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"theory vs practice" ceases power

Dear functional programing comrades,

Among the community of automatons of the IT industry, there is a
popular quote about "theory vs practice" that goes something along the
lines of "in theory this, but in practice that", which is often quoted
by automatons to slight at computer science principles or
practice. (especially by perl or unix advocates)

i'm posting the following in hope that "theory vs practice" can cease
its misleading power. I seek your support in the education of IT
automatons. Thanks.

from
http://www.xahlee.org/UnixResource_d..._practice.html

me****@stonehenge.com (Randal L. Schwartz) quoted:
| The difference between theory and practice in theory is much less
| than the difference between theory and practice in practice.

Popular quotes have attributes of equivocal interpretation and
theatrical display. When interpreted and pondered by the wise, it
lights up a wisdom, but dullards quote them equally, and delight in
their drama. (the latter happens a lot in Perl and unix communities.)

From American Heritage Dictionary:
theory n. pl. theories
1. a. Systematically organized knowledge applicable in a relatively
wide variety of circumstances, especially a system of assumptions,
accepted principles, and rules of procedure devised to analyze,
predict, or otherwise explain the nature or behavior of a specified
set of phenomena. b. Such knowledge or such a system. 2. Abstract
reasoning; speculation. 3. A belief that guides action or assists
comprehension or judgment: rose early, on the theory that morning
efforts are best; the modern architectural theory that less is
more. 4. An assumption based on limited information or knowledge; a
conjecture.

The word 'theory', in practice, has more meanings than in theory.

For example, in the above usage, 'theory' is used twice. In the first
instance, it is used for a purpose but not for its meaning. It is part
of a construction in a language that discuss the language itself. In
theory it does not come up, but in practice it does all the time. In
practice, we can say that the first instance of usage of the word
'theory' has no meaning given the context. In the second appearance of
the word, it has myriad of interpretations due to the construction of
the phrase.

People may mean: "The word 'theory', in practice, has more meanings
than people would think." Here the word is thus used conveniently to
stand for "mob's knowledge".

From a logical linguist's mouth, the intent might be: "The word
'theory', outside academia, acquire more meanings and purposes than we
require in linguistics." The sensibility of such semantic content is
demonstrated in the previous paragraph.

People may say: "in theory, tomorrow'll rain." They really mean "the
broadcast station lady said that tomorrow will rain."

A detective might say, "in theory, that guy is the murderer.". He
really means: "according to my investigations, it is highly probably
that that guy is the murderer.". (dictionary definition #4.)

In a strict sense, 'theory' means systematic and organized principles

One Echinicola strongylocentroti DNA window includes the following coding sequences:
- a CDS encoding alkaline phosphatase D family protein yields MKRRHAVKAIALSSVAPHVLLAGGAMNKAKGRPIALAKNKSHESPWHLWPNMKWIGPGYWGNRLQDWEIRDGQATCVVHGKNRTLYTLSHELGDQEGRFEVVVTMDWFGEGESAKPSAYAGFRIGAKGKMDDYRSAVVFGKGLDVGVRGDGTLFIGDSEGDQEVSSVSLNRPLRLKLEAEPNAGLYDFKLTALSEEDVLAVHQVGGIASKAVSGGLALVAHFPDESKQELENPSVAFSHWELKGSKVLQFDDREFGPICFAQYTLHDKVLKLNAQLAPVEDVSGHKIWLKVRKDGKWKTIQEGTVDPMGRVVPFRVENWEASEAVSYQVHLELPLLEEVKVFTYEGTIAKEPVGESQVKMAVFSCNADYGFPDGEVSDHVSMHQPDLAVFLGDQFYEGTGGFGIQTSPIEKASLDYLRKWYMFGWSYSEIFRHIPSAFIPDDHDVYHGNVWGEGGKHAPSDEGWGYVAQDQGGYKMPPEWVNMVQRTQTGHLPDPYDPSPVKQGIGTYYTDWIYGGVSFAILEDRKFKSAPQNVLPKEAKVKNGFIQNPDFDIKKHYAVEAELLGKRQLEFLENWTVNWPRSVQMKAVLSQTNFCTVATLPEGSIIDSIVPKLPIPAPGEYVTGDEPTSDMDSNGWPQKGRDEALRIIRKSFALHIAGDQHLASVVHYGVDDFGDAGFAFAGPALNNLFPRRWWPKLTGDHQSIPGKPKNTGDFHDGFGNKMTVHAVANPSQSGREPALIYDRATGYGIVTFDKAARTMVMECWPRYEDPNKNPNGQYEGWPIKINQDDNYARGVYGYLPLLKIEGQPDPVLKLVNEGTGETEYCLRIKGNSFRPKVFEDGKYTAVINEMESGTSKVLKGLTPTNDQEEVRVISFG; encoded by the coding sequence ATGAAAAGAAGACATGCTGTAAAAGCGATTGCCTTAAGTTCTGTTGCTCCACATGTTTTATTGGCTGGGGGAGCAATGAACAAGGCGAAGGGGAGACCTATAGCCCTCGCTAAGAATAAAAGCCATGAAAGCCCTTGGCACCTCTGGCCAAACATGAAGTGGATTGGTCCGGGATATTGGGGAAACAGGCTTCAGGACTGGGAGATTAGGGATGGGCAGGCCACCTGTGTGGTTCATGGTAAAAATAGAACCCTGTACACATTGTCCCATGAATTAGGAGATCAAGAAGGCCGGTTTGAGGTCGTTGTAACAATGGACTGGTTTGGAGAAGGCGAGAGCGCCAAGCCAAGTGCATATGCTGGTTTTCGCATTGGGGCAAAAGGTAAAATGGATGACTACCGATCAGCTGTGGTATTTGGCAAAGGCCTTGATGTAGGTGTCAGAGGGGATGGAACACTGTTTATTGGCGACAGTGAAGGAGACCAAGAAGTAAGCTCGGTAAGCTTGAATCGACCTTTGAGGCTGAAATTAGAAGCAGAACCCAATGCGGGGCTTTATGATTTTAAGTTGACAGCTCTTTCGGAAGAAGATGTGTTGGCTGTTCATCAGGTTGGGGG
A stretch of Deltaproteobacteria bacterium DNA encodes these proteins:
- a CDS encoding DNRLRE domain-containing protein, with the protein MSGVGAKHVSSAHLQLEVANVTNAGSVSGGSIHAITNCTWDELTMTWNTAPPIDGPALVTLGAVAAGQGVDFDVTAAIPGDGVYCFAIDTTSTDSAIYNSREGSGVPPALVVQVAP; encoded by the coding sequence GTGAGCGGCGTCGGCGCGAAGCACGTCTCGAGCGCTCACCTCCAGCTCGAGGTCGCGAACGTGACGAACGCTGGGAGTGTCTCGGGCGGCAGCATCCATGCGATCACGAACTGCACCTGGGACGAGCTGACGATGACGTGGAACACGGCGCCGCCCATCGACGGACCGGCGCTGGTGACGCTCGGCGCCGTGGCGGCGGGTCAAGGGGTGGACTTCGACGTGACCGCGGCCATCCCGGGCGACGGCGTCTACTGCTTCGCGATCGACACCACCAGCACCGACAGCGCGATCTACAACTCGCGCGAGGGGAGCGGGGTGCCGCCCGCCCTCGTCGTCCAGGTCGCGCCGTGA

derived by scientific means (dictionary definition #1.). In a more
strict mathematical sense, 'theory' is the body of theorems, and
theorem by definition describes practices correctly always, else it is
not a theorem. It is possible for a mathematical theorem to be
incorrect (we are humans, after all), but in practice to assume that
theorems can be incorrect is like assuming one might be hit by a
meteor tomorrow. Theoretically correct, but not sensible.

As you can see, the word 'theory' is subject to wanton abuses. In
fact, all English words are subject to extraneous purposes to yield
sentences or paragraphs that has a meaningful ambiguous
interpretation. (this is how poetry works, in theory.) All in all,
English is extremely malleable and ambiguous. The phrase "The word
'theory', in practice, has more meanings than in theory" is really
silly, except in really well-defined context. In our context, the
quote amounts to illustrating the stupidity of Perlers who don't have
a solid background in logic or linguistics, but like to quote about
differences of theory vs. practice.

Larry Wall likes to mention how he had a linguistics background, and
how he utilized the (good) human qualities of English to create
Perl. To the Perl folks of beady eyes, they are sold a grand advance
in computer science, but to discerning eyes, it's artful garbage.

Sorry i don't have time to address the above points of Wall's, but
this will definitely be another lesson for you folks down the road.

The perl folks with their beads of little eyes, cannot see beyond
imperative languages.

Xah
xa*@xahlee.org
http://xahlee.org/PageTwo_dir/more.html
Jul 19 '05 #1
1 2288
Rudolf Polzer <de*********************@durchnull.ath.cx> writes:
Scripsit ille aut illa »Xah Lee« <xa*@xahlee.org>:
Larry Wall likes to mention how he had a linguistics background, and
how he utilized the (good) human qualities of English to create
Perl.


Haha... I cannot see that in Perl. Just because it uses some English
words, it shows linguistics background? Did Larry Wall invent SQL
or COBOL? *ducks*


Larry Wall made those claims in public speeches. See for example
http://www.wall.org/~larry/keynote/keynote.html
http://www.wall.org/~larry/onion/onion.html
The first one mentioned his linguistic background. The second one
mentioned borrowing qualities from human languages.

Whether he has successfully achieved what he said, you can have your
opinion. But be it recorded that he did say those things.
Jul 19 '05 #2

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